Wednesday, May 14, 2014

Book review: "The Astronaut Wives Club" by Lily Koppel and something "Awesome"!

We prempt this Space Week post with news of an awesome nature. I did an interview with T from Traveling with T, and it goes up today, right here. T is a sweetheart, so head on over and doing some browsing on her blog (especially if you love feel good love stories, she is you're gal!). Then come back here and we will talk space some more. Ready, go!

Hi welcome back. Time for space.

1959 was a turbulent time in the United States, but something happened that year that had the ear of almost all Americans. On April 9 1959 the first American astronauts were announced. These 7 men were going to be the people who took the US to the stars, to explore and to try to overtake the Russians in the space race.

Behind these men were their wives and families. Some were happy families, some were not, but if they wanted their astronaut to go to space they needed to fake it. NASA only wanted brave wonderful men to go to space and then come home to their picture perfect families, that was the idea they wanted to sell to the American people. A lot of these women had sacrificed a lot to support their husbands careers, often living in remote dusty, desert bases while the husbands who worked as test pilots. When they were suddenly swept into NASA's orbit (muck muck muck) everything changed.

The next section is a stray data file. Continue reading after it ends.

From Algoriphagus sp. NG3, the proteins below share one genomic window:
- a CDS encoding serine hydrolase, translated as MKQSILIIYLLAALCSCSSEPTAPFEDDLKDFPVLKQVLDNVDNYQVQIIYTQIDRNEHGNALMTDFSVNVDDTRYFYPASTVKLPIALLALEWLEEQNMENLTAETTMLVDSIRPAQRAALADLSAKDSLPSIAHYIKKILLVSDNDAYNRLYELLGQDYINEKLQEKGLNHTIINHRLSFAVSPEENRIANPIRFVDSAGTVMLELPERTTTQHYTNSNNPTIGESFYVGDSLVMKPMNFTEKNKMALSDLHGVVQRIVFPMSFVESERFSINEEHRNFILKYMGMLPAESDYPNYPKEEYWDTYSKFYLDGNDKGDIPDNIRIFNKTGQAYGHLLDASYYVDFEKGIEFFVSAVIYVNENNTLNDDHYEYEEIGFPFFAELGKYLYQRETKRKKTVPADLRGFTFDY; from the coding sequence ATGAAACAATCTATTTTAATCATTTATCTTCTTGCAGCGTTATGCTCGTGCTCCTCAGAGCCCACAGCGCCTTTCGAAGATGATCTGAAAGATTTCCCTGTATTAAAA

So the astronauts are superstars. They had women throwing themselves at them all the time, and it made some of the wives nervous. A lot of them had the right to be, frankly a lot of those guys were running around on their wives with alarming regularity. These astronaut chasing women were referred to as "Cape Cookies". (In the next post there is a more um.....hostile? and hilarious term used for these ladies).

Criticism/Complaint/Concern: This book has not footnotes, bibliography, citing references, anything like that. The book was enjoyable enough but I'd occasionally think "well where did she get that information from?". There is nary a sentence that starts with "In an interview so and so said" or "in this memoir..." Where is she getting all of this information? At first it didn't bother me but towards the end it REALLY started to bug me.

I enjoyed this book, but there were a lot of names to keep track of (what astronaut goes with what wife, etc.) which is kind of inevitable. I liked this book but then as it went on I kind of got distracted by my above stated criticism. I gave it a 3 out of 5.

The Astronaut Wives Club

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